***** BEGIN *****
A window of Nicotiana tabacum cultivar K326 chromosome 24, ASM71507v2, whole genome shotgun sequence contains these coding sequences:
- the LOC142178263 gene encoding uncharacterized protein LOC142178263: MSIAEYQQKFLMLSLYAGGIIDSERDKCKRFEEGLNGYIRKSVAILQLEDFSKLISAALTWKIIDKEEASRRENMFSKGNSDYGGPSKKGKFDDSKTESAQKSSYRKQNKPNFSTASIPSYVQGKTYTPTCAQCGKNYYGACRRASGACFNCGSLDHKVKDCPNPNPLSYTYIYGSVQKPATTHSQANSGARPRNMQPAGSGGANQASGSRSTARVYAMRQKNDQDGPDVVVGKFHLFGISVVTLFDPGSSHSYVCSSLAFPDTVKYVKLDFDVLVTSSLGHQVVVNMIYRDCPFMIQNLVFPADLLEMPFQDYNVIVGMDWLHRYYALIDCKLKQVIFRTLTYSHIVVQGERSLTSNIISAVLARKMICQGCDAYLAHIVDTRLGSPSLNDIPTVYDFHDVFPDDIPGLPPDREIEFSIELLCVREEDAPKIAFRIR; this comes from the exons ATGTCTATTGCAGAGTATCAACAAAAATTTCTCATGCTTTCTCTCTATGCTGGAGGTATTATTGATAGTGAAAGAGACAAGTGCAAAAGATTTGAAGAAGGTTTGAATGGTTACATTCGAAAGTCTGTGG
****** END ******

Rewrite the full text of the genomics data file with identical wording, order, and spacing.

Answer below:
A window of Nicotiana tabacum cultivar K326 chromosome 24, ASM71507v2, whole genome shotgun sequence contains these coding sequences:
- the LOC142178263 gene encoding uncharacterized protein LOC142178263: MSIAEYQQKFLMLSLYAGGIIDSERDKCKRFEEGLNGYIRKSVAILQLEDFSKLISAALTWKIIDKEEASRRENMFSKGNSDYGGPSKKGKFDDSKTESAQKSSYRKQNKPNFSTASIPSYVQGKTYTPTCAQCGKNYYGACRRASGACFNCGSLDHKVKDCPNPNPLSYTYIYGSVQKPATTHSQANSGARPRNMQPAGSGGANQASGSRSTARVYAMRQKNDQDGPDVVVGKFHLFGISVVTLFDPGSSHSYVCSSLAFPDTVKYVKLDFDVLVTSSLGHQVVVNMIYRDCPFMIQNLVFPADLLEMPFQDYNVIVGMDWLHRYYALIDCKLKQVIFRTLTYSHIVVQGERSLTSNIISAVLARKMICQGCDAYLAHIVDTRLGSPSLNDIPTVYDFHDVFPDDIPGLPPDREIEFSIELLCVREEDAPKIAFRIR; this comes from the exons ATGTCTATTGCAGAGTATCAACAAAAATTTCTCATGCTTTCTCTCTATGCTGGAGGTATTATTGATAGTGAAAGAGACAAGTGCAAAAGATTTGAAGAAGGTTTGAATGGTTACATTCGAAAGTCTGTGG